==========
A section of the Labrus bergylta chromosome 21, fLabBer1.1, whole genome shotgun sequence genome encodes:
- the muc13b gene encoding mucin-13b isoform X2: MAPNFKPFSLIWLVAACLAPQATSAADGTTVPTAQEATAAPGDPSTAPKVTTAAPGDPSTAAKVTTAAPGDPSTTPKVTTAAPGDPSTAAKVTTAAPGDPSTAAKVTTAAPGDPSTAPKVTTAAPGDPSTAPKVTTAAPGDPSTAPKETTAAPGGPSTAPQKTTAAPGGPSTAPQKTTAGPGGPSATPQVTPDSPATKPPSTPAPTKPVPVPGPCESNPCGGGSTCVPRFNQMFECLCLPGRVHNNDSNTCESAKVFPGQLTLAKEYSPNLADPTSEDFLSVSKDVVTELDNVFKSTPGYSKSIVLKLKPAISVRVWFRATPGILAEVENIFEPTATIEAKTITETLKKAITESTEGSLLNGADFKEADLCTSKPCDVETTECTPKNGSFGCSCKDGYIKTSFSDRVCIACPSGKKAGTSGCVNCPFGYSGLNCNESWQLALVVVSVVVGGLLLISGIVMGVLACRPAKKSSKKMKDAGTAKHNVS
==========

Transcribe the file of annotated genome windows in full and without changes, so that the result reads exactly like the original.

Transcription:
A section of the Labrus bergylta chromosome 21, fLabBer1.1, whole genome shotgun sequence genome encodes:
- the muc13b gene encoding mucin-13b isoform X2: MAPNFKPFSLIWLVAACLAPQATSAADGTTVPTAQEATAAPGDPSTAPKVTTAAPGDPSTAAKVTTAAPGDPSTTPKVTTAAPGDPSTAAKVTTAAPGDPSTAAKVTTAAPGDPSTAPKVTTAAPGDPSTAPKVTTAAPGDPSTAPKETTAAPGGPSTAPQKTTAAPGGPSTAPQKTTAGPGGPSATPQVTPDSPATKPPSTPAPTKPVPVPGPCESNPCGGGSTCVPRFNQMFECLCLPGRVHNNDSNTCESAKVFPGQLTLAKEYSPNLADPTSEDFLSVSKDVVTELDNVFKSTPGYSKSIVLKLKPAISVRVWFRATPGILAEVENIFEPTATIEAKTITETLKKAITESTEGSLLNGADFKEADLCTSKPCDVETTECTPKNGSFGCSCKDGYIKTSFSDRVCIACPSGKKAGTSGCVNCPFGYSGLNCNESWQLALVVVSVVVGGLLLISGIVMGVLACRPAKKSSKKMKDAGTAKHNVS